Updated: May 14, 2020
What habitual action makes a good leader? Eloquence while speaking? Relatability to the common man? Ability to tell a narrative? Trustworthiness? A solid moral compass? Somebody who agrees with you? Someone who executes popular opinion? The goal in this blog is to expand your thought of what leadership means and why your habitual perception may steer you in an undesirable direction.
Think back to leaders that you would follow through the mud. People who inspired you to be the best you can be both from a personal, public, and historic lens. Looking at leadership through the personal lens it maybe somebody like your mother who commanded your large family with love and a stick. Maybe your current boss gets you through difficult tasks with a smile on your face.
Through a public lens, perhaps your current mayor aligns with your beliefs. You could have an alderman who fights for you and what is right. Through a historic lens perhaps Martin Luther King Jr. is someone who you admire or Marcus Aurellius defines what true leadership is. It would be an interesting book in it of itself going through the different levels of leadership and what that looks like on multiple levels.
I bring this up so you can put on a divergent lens and see a broader picture of what leadership is. Try to take off the egotistical lens of “What is best for me” and look at what is best for society. This is not a binary difference though, It isn’t just what is best for the person or best for society. It is what is best for the person, best for society, and over what time frame.
Let’s use a current example to illustrate the point. Covid-19 pandemic is a challenge for leadership on every level; Families, businesses, communities, State, and Federal levels all face challenges that may not be congruent with each other. In March, with limited information and life preservation as the main metric, safer at home orders were the prudent and intelligent thing for right then. Now, ask yourself if it is a POSSIBILITY that 30 years from now we could look back and say that more harm than good occurred from the safer at home declaration?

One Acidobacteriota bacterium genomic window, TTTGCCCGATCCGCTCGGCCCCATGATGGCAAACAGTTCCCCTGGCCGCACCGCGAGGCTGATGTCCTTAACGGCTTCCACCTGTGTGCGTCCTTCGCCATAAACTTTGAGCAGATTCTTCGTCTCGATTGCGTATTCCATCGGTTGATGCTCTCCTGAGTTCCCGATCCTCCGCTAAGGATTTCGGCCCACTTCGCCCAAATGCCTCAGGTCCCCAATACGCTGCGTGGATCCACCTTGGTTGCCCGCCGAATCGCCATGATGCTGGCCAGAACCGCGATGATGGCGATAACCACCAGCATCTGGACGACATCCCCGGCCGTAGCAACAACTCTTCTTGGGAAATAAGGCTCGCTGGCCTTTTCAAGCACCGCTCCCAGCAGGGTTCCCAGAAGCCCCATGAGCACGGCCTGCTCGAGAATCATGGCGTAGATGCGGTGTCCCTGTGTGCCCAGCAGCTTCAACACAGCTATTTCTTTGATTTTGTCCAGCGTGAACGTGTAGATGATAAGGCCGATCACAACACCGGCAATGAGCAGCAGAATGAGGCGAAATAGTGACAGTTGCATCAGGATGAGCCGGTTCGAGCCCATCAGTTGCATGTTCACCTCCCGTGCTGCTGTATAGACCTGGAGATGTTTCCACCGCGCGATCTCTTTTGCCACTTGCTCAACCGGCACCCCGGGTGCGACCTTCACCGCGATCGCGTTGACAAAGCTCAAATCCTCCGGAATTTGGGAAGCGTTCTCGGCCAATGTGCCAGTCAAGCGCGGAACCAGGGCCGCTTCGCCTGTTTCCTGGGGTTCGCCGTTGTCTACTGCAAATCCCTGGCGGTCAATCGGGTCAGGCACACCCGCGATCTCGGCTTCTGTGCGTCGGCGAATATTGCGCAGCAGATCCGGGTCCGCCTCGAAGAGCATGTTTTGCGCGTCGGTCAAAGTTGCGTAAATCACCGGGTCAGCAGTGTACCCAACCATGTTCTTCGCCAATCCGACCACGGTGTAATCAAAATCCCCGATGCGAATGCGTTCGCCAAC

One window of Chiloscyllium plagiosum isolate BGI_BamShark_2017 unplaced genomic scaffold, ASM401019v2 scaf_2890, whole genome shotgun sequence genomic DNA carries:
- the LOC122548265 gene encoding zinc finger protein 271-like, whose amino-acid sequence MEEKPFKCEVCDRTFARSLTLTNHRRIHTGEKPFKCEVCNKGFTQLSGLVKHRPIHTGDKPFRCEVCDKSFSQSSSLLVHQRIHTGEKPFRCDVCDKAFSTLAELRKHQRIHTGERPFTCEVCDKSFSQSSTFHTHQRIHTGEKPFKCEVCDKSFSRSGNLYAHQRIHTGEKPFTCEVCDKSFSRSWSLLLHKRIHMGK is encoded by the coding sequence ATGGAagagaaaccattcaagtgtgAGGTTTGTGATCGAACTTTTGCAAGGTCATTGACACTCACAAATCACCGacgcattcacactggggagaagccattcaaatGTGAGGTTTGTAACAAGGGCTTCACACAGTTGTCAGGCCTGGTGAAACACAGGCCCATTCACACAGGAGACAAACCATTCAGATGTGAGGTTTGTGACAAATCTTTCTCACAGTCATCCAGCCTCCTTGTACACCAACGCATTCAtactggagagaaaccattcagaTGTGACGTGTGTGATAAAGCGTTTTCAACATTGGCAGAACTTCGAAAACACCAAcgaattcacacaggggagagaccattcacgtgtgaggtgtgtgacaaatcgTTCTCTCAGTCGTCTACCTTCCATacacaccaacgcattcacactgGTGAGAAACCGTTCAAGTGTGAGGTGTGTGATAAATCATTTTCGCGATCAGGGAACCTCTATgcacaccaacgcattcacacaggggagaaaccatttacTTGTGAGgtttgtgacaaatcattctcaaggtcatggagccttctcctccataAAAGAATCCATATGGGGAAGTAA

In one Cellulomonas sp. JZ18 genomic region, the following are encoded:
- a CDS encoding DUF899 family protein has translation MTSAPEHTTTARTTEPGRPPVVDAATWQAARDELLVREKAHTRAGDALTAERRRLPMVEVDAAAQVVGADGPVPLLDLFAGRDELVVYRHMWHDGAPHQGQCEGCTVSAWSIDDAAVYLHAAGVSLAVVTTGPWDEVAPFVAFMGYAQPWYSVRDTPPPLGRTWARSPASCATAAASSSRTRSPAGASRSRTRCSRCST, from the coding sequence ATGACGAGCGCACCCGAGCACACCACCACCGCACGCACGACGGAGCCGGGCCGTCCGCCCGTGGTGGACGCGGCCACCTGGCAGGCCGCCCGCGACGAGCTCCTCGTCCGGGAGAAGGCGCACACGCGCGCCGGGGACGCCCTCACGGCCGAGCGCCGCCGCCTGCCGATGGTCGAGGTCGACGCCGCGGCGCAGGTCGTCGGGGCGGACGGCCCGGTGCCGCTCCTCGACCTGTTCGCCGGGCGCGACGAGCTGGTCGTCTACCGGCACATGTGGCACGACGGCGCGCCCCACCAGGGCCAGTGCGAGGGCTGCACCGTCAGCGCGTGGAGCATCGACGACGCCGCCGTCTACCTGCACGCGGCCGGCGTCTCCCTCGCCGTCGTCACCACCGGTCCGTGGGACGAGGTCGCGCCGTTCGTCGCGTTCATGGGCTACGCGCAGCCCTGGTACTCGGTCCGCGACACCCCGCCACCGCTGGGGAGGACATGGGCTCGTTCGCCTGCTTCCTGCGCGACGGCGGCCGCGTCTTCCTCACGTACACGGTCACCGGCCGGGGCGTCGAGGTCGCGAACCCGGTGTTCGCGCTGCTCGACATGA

It’s hard to say it’s not at least a possibility as we will have infinitely more information 30 years from now. We will also measure more metrics than direct human life lost from the virus itself. We will measure long term effects to the economy, cancer deaths from lack of testing, suicide rate spikes, child abuse numbers, and the list goes on. We will also have much more information on the virus and how it effects the populations.
All of this is easy to see, in hindsight. How does this tie back to leadership? A strong leader stands up and communicates information to the best of their ability, with a genuine moral compass, from a point of understanding what is best for the majority of the people they serve. Do you agree with this definition of a good leader? Now ask yourself, have we gotten that?
On a National stage who stands out as the honest person who is conveying information you trust to not be politically biased? Here in Wisconsin, (which is where I am from) our governor has made a habit of flip flopping on what is best based on political lines. While I cannot be the judge of these people, as an expert on habitual behavior I can tell you our society has developed a terrible habit of leadership by fear. Our leaders are fearful they will not be re-elected, fearful they will not get a campaign donation, and fearful of being wrong.
Where are the leaders that have a habit of honesty? Where are the leaders who say, “I don’t have all the answers, here is the information I am working with and here is the decision I am making for this current time.” Of course they are going to be wrong sometimes, that is human. Maybe they won’t be re-elected, or get the donation from the big corporation but so what! My guess is that if there were a leader like that out there, we could get behind them, no matter your political bias.